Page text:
New HIV Drug Injection Could Revolutionize Treatment

Preliminary results from a phase 2 trial found a monthly HIV drug injection may be even more effective at achieving viral suppression than daily antiretroviral pills. REUTERS/Chaiwat Subprasom

Updated | A long-acting and injectable form of two HIV drugs could change the face of health care for patients with the disease. This week, ViiV Healthcare announced that its phase 2b trial—Long-Acting AntireTroviral Treatment Enabling trial, or LATTE 2—has delivered the preliminary results necessary for further testing. The trial was undertaken in partnership with pharmaceutical giants GlaxoSmithKline, Janssen and Pfizer.

The treatment is comprised of two antiretroviral drugs: cabotegravir (produced by ViiV Healthcare) plus rilpivirine (produced by Janssen), administered to patients once every four or eight weeks. The injections have proven to be as effective at suppressing the HIV virus as taking three daily antiretroviral medications, the number of drugs currently prescribed to most patients. In fact, early indications suggest it might be even more effective.

The treatment will now progress to a phase 3 trial, in which it will be tested on a larger patient population. John Pottage, chief scientific and medical officer for ViiV Healthcare, says if the next trial is successful, he expects the therapy will earn approval from the U.S. Food and Drug Administration and the European Medicines Agency. Pottage says the companies are aiming to complete the phase 3 trial by 2019.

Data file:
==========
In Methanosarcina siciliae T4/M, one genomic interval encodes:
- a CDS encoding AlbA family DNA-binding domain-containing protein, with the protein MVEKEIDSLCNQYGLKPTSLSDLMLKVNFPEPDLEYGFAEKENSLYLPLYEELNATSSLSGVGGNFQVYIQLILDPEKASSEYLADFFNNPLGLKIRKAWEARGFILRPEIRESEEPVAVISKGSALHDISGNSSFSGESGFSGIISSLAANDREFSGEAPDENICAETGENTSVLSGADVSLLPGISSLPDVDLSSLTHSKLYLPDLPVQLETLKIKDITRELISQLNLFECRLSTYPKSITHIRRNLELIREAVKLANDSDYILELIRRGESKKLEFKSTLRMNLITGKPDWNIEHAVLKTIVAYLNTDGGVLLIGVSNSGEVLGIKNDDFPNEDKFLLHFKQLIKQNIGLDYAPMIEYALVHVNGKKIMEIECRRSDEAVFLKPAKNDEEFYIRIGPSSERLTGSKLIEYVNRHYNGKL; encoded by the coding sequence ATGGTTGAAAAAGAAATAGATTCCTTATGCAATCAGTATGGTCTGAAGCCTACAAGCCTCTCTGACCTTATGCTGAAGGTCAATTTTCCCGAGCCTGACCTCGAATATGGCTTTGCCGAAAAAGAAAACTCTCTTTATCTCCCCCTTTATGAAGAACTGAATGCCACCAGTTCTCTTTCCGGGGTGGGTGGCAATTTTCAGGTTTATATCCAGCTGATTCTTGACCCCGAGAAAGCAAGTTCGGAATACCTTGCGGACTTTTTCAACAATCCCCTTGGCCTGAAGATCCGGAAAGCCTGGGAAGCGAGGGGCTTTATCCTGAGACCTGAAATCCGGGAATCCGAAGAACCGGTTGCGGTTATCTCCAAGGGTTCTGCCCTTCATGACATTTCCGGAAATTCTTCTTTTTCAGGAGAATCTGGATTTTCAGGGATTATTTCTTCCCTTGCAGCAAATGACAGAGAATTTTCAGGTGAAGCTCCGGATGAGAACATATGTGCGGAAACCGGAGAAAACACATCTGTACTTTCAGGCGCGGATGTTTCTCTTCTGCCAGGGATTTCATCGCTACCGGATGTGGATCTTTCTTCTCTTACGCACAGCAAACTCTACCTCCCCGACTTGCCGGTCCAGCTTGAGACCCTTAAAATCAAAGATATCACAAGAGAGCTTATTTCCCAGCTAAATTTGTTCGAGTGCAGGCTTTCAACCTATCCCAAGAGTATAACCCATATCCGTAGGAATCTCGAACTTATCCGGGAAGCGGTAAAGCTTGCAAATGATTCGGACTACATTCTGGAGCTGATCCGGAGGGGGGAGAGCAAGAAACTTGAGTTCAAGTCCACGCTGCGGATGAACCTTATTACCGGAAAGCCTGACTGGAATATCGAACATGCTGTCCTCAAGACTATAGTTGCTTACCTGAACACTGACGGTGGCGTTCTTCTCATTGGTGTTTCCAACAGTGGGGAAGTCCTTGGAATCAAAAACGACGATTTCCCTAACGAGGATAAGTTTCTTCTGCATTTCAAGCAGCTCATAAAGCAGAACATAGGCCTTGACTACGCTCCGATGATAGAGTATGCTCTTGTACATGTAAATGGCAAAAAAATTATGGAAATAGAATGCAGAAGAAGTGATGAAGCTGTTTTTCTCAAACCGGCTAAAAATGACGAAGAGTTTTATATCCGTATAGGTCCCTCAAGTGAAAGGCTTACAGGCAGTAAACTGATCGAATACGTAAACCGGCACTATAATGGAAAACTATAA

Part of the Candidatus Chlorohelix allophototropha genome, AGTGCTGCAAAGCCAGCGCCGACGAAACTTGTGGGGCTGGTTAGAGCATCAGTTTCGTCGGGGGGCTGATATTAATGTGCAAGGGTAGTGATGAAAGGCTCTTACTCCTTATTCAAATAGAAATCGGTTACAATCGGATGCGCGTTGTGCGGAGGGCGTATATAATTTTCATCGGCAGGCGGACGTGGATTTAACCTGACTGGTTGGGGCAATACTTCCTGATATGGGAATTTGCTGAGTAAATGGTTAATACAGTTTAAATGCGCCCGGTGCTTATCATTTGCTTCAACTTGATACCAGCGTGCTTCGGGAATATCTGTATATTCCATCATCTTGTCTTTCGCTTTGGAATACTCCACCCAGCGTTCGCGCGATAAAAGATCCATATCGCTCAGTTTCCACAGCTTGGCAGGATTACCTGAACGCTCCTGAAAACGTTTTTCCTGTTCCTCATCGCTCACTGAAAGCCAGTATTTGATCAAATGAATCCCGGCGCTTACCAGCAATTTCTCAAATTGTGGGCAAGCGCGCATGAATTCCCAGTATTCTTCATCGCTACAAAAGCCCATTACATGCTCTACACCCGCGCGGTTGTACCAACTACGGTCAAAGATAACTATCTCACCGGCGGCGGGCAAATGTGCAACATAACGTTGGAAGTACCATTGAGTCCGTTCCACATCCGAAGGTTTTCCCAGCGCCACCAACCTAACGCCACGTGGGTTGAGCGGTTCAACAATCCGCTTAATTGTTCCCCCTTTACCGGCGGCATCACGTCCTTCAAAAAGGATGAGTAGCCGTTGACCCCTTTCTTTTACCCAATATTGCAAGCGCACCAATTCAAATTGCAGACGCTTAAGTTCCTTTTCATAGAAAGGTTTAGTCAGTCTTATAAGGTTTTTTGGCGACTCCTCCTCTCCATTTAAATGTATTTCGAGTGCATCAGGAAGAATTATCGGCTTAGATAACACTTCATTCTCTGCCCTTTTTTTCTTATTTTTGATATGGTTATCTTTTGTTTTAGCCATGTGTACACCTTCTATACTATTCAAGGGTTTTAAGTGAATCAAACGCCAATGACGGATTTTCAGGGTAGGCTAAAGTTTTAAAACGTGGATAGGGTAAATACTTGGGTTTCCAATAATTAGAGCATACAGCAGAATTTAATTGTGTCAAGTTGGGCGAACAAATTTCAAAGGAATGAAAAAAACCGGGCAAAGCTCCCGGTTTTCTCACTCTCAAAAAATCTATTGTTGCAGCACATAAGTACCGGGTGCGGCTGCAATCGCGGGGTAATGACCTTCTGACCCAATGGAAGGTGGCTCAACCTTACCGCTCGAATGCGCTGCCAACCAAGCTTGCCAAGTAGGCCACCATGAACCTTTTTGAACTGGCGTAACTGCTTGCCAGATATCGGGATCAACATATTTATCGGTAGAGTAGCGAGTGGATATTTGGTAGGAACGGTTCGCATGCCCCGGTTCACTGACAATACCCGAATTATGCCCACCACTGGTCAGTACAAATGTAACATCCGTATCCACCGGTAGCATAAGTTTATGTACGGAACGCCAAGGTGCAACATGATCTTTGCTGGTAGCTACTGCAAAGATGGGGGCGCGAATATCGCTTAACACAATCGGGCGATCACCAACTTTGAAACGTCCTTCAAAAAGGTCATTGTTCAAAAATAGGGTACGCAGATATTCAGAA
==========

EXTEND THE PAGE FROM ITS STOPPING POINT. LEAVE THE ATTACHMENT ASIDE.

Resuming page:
Patients who received injections once every four weeks achieved a viral suppression rate of 94 percent, while those who received the injections every eight weeks achieved a viral suppression rate of 95 percent. Patients on a three-pill oral regimen had a viral suppression rate of 91 percent. The researchers say the side effects of the drugs were minimal; the most commonly reported adverse event was pain at the injection site. Patients in the LATTE trials were positive for HIV 1, the strain of the virus that is responsible for most infections worldwide.

Advances in drug development have ostensibly turned HIV into a chronic illness rather than the death sentence it was in the 1970s and '80s. But today, HIV patients don't always adhere fully to a drug treatment plan. For many, it's logistically and financially challenging to obtain maintenance medications or to remember to take them every day. A report released last year by the U.S. Centers for Disease Control and Prevention found only 30 percent of 1.2 million Americans living with HIV actually have the disease under control.

"When you think about people with HIV you're going to treat them for a lifetime and you have to treat them with a combination of drugs. Monotherapy is not enough," says Pottage. "There are patients who get tired of taking daily pills, or have lifestyles that don't lend themselves to that."

This new development in HIV management may also improve overall lifelong outcomes for the HIV patient population. Having more treatments that are effective means a patient who develops a resistance to one—or several—drugs will still have other options.

LATTE (the study that preceded LATTE 2) examined the safety and efficacy of the two drugs, but in oral form. The oral version of rilpivirine—a non-nucleoside reverse transcriptase inhibitor—is currently available to patients under the brand name Edurant. Cabotegravir—an integrase strand transfer inhibitor similar to dolutegravir—is still in trials; if the injectable version is approved, it will also become available for oral use.

Correction: A previous version of this story misidentified the brand name of dolutegravir as Edurant; it is not. Edurant is the brand name for rilpivirine oral.